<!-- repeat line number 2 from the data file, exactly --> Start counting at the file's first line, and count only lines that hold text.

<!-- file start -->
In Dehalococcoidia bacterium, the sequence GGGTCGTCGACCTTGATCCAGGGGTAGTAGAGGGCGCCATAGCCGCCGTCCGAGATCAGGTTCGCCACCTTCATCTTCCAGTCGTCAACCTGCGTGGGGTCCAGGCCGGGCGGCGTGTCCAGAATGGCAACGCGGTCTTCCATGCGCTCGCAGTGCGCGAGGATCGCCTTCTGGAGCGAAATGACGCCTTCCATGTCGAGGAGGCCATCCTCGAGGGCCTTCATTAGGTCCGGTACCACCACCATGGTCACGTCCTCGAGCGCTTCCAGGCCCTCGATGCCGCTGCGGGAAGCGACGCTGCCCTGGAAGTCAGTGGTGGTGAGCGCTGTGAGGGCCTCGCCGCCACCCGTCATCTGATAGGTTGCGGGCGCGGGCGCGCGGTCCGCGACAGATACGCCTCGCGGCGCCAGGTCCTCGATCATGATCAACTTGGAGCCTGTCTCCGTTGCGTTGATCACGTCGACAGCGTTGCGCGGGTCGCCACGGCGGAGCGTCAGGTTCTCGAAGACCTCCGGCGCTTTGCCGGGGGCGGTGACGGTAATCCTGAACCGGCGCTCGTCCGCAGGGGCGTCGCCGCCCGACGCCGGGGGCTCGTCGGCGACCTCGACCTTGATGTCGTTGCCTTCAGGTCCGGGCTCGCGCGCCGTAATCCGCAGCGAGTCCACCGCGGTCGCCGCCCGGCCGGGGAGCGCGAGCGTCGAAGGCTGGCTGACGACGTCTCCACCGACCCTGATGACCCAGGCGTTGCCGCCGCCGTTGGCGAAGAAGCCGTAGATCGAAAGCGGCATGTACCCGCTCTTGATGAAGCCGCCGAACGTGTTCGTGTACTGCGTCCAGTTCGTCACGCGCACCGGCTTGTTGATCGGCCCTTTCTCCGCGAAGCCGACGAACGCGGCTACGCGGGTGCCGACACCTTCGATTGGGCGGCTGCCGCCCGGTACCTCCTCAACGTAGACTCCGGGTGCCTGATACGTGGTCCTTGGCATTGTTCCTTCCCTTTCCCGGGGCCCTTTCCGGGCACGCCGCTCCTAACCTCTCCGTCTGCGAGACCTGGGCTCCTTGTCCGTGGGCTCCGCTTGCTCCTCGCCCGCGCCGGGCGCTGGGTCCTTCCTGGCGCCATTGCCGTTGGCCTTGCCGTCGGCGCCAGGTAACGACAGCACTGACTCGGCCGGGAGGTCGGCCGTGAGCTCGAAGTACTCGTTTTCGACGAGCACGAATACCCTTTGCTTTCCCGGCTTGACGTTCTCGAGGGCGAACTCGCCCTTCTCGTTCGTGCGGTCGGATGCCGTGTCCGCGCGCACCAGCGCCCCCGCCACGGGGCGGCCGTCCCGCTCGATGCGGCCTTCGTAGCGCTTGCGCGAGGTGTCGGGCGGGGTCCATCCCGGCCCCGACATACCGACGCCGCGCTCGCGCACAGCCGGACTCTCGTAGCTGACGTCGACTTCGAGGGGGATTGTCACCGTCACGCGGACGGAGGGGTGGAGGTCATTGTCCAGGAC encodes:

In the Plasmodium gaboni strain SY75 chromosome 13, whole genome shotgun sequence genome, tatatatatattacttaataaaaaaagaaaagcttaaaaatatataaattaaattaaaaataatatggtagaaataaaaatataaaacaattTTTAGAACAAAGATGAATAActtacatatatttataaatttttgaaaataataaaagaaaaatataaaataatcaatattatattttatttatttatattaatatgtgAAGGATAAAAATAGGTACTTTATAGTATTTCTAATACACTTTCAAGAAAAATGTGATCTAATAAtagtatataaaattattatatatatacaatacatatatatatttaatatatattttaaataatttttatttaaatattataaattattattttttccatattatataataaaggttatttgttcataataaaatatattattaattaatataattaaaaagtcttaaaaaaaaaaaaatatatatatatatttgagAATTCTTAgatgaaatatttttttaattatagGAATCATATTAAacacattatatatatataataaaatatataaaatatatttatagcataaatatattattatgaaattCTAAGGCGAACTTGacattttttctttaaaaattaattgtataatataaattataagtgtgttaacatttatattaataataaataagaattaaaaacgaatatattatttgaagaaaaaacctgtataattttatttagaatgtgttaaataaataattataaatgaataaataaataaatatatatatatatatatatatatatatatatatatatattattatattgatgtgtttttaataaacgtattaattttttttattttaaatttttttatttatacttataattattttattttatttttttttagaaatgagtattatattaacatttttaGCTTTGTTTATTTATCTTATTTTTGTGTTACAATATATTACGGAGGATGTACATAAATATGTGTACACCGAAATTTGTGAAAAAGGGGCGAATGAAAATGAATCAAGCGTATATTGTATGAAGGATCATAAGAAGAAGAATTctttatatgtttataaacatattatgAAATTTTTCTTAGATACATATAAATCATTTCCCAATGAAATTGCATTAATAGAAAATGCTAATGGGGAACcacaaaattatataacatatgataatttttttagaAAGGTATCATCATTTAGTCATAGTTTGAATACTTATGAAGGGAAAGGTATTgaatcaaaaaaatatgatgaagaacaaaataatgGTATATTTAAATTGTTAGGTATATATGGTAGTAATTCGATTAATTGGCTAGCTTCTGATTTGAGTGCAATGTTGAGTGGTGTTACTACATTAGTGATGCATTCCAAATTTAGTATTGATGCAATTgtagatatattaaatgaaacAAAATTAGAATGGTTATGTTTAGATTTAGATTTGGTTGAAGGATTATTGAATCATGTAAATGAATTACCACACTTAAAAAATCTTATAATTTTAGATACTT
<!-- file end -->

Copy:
In the Plasmodium gaboni strain SY75 chromosome 13, whole genome shotgun sequence genome, tatatatatattacttaataaaaaaagaaaagcttaaaaatatataaattaaattaaaaataatatggtagaaataaaaatataaaacaattTTTAGAACAAAGATGAATAActtacatatatttataaatttttgaaaataataaaagaaaaatataaaataatcaatattatattttatttatttatattaatatgtgAAGGATAAAAATAGGTACTTTATAGTATTTCTAATACACTTTCAAGAAAAATGTGATCTAATAAtagtatataaaattattatatatatacaatacatatatatatttaatatatattttaaataatttttatttaaatattataaattattattttttccatattatataataaaggttatttgttcataataaaatatattattaattaatataattaaaaagtcttaaaaaaaaaaaaatatatatatatatttgagAATTCTTAgatgaaatatttttttaattatagGAATCATATTAAacacattatatatatataataaaatatataaaatatatttatagcataaatatattattatgaaattCTAAGGCGAACTTGacattttttctttaaaaattaattgtataatataaattataagtgtgttaacatttatattaataataaataagaattaaaaacgaatatattatttgaagaaaaaacctgtataattttatttagaatgtgttaaataaataattataaatgaataaataaataaatatatatatatatatatatatatatatatatatatatattattatattgatgtgtttttaataaacgtattaattttttttattttaaatttttttatttatacttataattattttattttatttttttttagaaatgagtattatattaacatttttaGCTTTGTTTATTTATCTTATTTTTGTGTTACAATATATTACGGAGGATGTACATAAATATGTGTACACCGAAATTTGTGAAAAAGGGGCGAATGAAAATGAATCAAGCGTATATTGTATGAAGGATCATAAGAAGAAGAATTctttatatgtttataaacatattatgAAATTTTTCTTAGATACATATAAATCATTTCCCAATGAAATTGCATTAATAGAAAATGCTAATGGGGAACcacaaaattatataacatatgataatttttttagaAAGGTATCATCATTTAGTCATAGTTTGAATACTTATGAAGGGAAAGGTATTgaatcaaaaaaatatgatgaagaacaaaataatgGTATATTTAAATTGTTAGGTATATATGGTAGTAATTCGATTAATTGGCTAGCTTCTGATTTGAGTGCAATGTTGAGTGGTGTTACTACATTAGTGATGCATTCCAAATTTAGTATTGATGCAATTgtagatatattaaatgaaacAAAATTAGAATGGTTATGTTTAGATTTAGATTTGGTTGAAGGATTATTGAATCATGTAAATGAATTACCACACTTAAAAAATCTTATAATTTTAGATACTT